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Vol.  9  No. 9 September 2007  Page 11
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Louis Rushmore


Billy Goat Religion

By Louis Rushmore, Editor

    Have you ever heard of billy goat religion? Well, maybe not. After all, goats are not a part of the assignment of our Lord to his apostles to take the Gospel to “every creature” (Mark 16:15). Goats are not among those charged in both testaments to “prepare to meet thy God” (Amos 4:12; Jam. 4:8) because of an impending appearance before the Judgment Bar of God to give an account of one’s life (Ecc. 12:13-14; 2 Cor. 5:10). However, the Bible does refer to animals, including sheep (lambs) and goats, figuratively through types, metaphors and similes to teach spiritual truths. “Types” use one thing to represent a fuller and superior thing or person (e.g., the sacrificial lamb of the Old Testament versus the Lamb of  God—Jesus Christ—who died for us). “Metaphors” call something that it is not for the purpose of comparison and emphasis (e.g., Jesus compared Herod to a fox, Luke 13:31-32). “Similes” use the word “as” or “like” to compare two different things for the purpose of comparison or emphasis (e.g., the Holy Spirit is compared to a dove, Matt. 3:16). Jesus used his famous illustration of goats and sheep respecting Final Judgment in Matthew 25:32-33. So, using similar figures, just what is billy goat religion?

    Billy goats resemble sheep to a degree. Both goats and sheep are near the same size, have four legs, are grazing animals and have a similar voice. Likewise, non-Christians and unfaithful Christians may resemble Christians to a degree. Anyone with clear eyesight can distinguish easily between a goat and a lamb. Likewise, anyone possessing the least powers of discernment ought to be able to distinguish easily between non-Christians or unfaithful Christians and faithful Christians. If the world (family members, co-workers, fellow students, friends and peers) are prone to confuse us with (spiritual) goats rather than sheep, isn’t this a fairly obvious indication that we resemble goats more than (spiritual) sheep? Borrowing from a VBS song, “I don’t want to be a goat, nope, because goats have no hope, nope!”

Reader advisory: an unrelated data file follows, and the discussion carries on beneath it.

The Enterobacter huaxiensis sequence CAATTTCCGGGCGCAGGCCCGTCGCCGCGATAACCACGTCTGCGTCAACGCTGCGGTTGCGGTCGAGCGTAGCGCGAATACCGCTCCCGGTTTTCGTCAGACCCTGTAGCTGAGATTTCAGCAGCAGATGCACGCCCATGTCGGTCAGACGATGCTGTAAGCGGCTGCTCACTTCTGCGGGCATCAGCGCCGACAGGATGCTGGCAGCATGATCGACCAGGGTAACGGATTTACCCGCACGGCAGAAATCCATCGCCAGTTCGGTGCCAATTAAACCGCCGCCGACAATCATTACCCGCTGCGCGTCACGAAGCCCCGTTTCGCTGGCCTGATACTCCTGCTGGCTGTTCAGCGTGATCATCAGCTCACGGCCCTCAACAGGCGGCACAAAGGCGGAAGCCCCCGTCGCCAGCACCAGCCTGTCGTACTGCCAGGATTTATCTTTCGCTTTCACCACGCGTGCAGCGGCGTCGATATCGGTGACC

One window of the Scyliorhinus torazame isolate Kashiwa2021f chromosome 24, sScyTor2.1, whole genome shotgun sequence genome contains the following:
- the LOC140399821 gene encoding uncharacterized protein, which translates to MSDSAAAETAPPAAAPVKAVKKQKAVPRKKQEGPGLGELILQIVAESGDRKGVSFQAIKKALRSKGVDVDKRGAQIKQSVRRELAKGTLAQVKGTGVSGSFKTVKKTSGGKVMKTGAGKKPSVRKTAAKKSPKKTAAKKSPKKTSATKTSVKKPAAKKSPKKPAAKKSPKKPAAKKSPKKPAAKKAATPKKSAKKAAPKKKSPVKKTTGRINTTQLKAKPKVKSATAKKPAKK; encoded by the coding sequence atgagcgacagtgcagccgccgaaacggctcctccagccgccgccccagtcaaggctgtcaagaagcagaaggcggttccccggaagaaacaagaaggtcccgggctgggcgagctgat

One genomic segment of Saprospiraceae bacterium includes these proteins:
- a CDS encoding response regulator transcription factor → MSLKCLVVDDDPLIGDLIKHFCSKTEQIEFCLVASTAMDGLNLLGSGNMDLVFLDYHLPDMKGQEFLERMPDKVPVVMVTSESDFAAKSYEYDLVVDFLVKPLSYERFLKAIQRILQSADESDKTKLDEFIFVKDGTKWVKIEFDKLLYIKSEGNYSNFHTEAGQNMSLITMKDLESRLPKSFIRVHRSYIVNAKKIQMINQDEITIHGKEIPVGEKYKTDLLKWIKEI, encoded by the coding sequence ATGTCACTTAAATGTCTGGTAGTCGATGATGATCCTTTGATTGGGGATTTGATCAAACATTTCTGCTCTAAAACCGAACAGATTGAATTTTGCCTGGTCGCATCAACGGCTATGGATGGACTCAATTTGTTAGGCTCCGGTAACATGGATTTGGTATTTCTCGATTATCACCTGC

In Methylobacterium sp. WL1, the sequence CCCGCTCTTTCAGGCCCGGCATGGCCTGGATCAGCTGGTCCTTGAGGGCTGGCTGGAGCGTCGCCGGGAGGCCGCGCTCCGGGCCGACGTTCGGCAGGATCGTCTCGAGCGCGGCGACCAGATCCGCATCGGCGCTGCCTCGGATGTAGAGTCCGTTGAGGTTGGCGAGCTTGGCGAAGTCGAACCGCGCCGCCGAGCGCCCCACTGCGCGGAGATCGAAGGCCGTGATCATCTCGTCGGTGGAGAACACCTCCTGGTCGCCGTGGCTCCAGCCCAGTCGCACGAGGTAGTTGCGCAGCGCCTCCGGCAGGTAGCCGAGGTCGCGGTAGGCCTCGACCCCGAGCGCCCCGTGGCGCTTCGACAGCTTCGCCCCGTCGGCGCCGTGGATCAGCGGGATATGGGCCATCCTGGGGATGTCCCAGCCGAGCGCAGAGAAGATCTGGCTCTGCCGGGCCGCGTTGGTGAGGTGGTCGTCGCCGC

Billy goats will eat almost anything. “[T]”hough kept with sheep it had the advantage of being able to thrive on poorer ground” (New Bible Dictionary). The proverbial goat even eats tin cans! How is that different from the child of God who fills himself with the filth of this world (e.g., from song, movie, bad language, mode of dress, Internet choices, poor choices in Christian living) and conspicuously acts like a homesteader instead of a pilgrim (e.g., lack of Christian service, sporadic Christian worship, little conviction)? Lusts of this world are not passports to heaven, but elsewhere (1 John 2:15-17). Especially Christians need to digest the Word of God (2 Tim. 2:15), fill their minds with noble thoughts (Phil. 4:8) and develop godly virtues (2 Pet. 1:5-10). There is a sense that we are what we eat, not only physically, but spiritually, too. “I don’t want to be a goat, nope, because goats have no hope, nope!”

    Billy goats and sheep are not the same. Goats and sheep may resemble each other in some ways, but goats and sheep are different members of the animal kingdom, and they represent in Scripture different classes of souls, headed to different eternities (Matt. 25). Do you practice billy goat religion, or are you one of Jesus’ little lambs? “I don’t want to be a goat, nope, because goats have no hope, nope!”

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